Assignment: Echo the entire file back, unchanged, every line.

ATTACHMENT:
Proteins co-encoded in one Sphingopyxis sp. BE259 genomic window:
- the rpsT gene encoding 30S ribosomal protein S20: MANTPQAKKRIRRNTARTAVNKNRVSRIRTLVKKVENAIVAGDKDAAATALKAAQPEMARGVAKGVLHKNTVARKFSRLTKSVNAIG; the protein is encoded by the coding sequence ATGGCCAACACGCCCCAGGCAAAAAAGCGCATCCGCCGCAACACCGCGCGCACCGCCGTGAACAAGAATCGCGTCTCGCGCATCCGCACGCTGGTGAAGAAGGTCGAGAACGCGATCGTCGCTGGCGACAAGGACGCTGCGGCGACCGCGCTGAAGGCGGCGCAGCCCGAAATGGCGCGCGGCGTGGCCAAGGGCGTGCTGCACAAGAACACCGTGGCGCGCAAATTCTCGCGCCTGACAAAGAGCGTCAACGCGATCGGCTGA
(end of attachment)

Proteins co-encoded in one Sphingopyxis sp. BE259 genomic window:
- the rpsT gene encoding 30S ribosomal protein S20: MANTPQAKKRIRRNTARTAVNKNRVSRIRTLVKKVENAIVAGDKDAAATALKAAQPEMARGVAKGVLHKNTVARKFSRLTKSVNAIG; the protein is encoded by the coding sequence ATGGCCAACACGCCCCAGGCAAAAAAGCGCATCCGCCGCAACACCGCGCGCACCGCCGTGAACAAGAATCGCGTCTCGCGCATCCGCACGCTGGTGAAGAAGGTCGAGAACGCGATCGTCGCTGGCGACAAGGACGCTGCGGCGACCGCGCTGAAGGCGGCGCAGCCCGAAATGGCGCGCGGCGTGGCCAAGGGCGTGCTGCACAAGAACACCGTGGCGCGCAAATTCTCGCGCCTGACAAAGAGCGTCAACGCGATCGGCTGA